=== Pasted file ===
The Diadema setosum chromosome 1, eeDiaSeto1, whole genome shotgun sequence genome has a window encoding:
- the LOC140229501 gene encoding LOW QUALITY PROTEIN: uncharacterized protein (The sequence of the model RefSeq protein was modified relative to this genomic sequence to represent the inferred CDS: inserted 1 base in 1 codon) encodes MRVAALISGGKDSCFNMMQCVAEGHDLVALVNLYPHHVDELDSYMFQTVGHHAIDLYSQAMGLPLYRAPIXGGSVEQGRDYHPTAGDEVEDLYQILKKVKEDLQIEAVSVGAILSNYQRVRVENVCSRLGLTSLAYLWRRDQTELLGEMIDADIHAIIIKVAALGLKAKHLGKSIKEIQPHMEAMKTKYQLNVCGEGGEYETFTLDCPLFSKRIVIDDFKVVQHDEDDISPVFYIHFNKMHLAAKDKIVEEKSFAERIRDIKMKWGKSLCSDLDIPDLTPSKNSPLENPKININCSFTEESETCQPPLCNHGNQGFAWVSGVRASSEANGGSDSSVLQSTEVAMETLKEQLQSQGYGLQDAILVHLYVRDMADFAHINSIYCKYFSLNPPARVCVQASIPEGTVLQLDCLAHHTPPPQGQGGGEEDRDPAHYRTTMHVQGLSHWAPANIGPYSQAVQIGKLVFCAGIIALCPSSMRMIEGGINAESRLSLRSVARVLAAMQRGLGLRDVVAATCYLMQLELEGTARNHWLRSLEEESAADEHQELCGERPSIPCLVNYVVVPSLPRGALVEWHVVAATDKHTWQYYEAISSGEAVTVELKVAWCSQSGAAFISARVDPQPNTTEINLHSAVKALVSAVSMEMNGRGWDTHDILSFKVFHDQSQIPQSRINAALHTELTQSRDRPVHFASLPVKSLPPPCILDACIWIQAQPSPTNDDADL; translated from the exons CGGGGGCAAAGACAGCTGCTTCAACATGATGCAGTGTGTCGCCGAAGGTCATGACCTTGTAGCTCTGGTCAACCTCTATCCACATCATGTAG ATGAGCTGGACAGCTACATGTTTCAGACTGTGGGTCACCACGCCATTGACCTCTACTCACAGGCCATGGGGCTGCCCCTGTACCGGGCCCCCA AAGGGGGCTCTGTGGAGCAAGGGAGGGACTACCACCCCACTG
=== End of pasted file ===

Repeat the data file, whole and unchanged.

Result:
The Diadema setosum chromosome 1, eeDiaSeto1, whole genome shotgun sequence genome has a window encoding:
- the LOC140229501 gene encoding LOW QUALITY PROTEIN: uncharacterized protein (The sequence of the model RefSeq protein was modified relative to this genomic sequence to represent the inferred CDS: inserted 1 base in 1 codon) encodes MRVAALISGGKDSCFNMMQCVAEGHDLVALVNLYPHHVDELDSYMFQTVGHHAIDLYSQAMGLPLYRAPIXGGSVEQGRDYHPTAGDEVEDLYQILKKVKEDLQIEAVSVGAILSNYQRVRVENVCSRLGLTSLAYLWRRDQTELLGEMIDADIHAIIIKVAALGLKAKHLGKSIKEIQPHMEAMKTKYQLNVCGEGGEYETFTLDCPLFSKRIVIDDFKVVQHDEDDISPVFYIHFNKMHLAAKDKIVEEKSFAERIRDIKMKWGKSLCSDLDIPDLTPSKNSPLENPKININCSFTEESETCQPPLCNHGNQGFAWVSGVRASSEANGGSDSSVLQSTEVAMETLKEQLQSQGYGLQDAILVHLYVRDMADFAHINSIYCKYFSLNPPARVCVQASIPEGTVLQLDCLAHHTPPPQGQGGGEEDRDPAHYRTTMHVQGLSHWAPANIGPYSQAVQIGKLVFCAGIIALCPSSMRMIEGGINAESRLSLRSVARVLAAMQRGLGLRDVVAATCYLMQLELEGTARNHWLRSLEEESAADEHQELCGERPSIPCLVNYVVVPSLPRGALVEWHVVAATDKHTWQYYEAISSGEAVTVELKVAWCSQSGAAFISARVDPQPNTTEINLHSAVKALVSAVSMEMNGRGWDTHDILSFKVFHDQSQIPQSRINAALHTELTQSRDRPVHFASLPVKSLPPPCILDACIWIQAQPSPTNDDADL; translated from the exons CGGGGGCAAAGACAGCTGCTTCAACATGATGCAGTGTGTCGCCGAAGGTCATGACCTTGTAGCTCTGGTCAACCTCTATCCACATCATGTAG ATGAGCTGGACAGCTACATGTTTCAGACTGTGGGTCACCACGCCATTGACCTCTACTCACAGGCCATGGGGCTGCCCCTGTACCGGGCCCCCA AAGGGGGCTCTGTGGAGCAAGGGAGGGACTACCACCCCACTG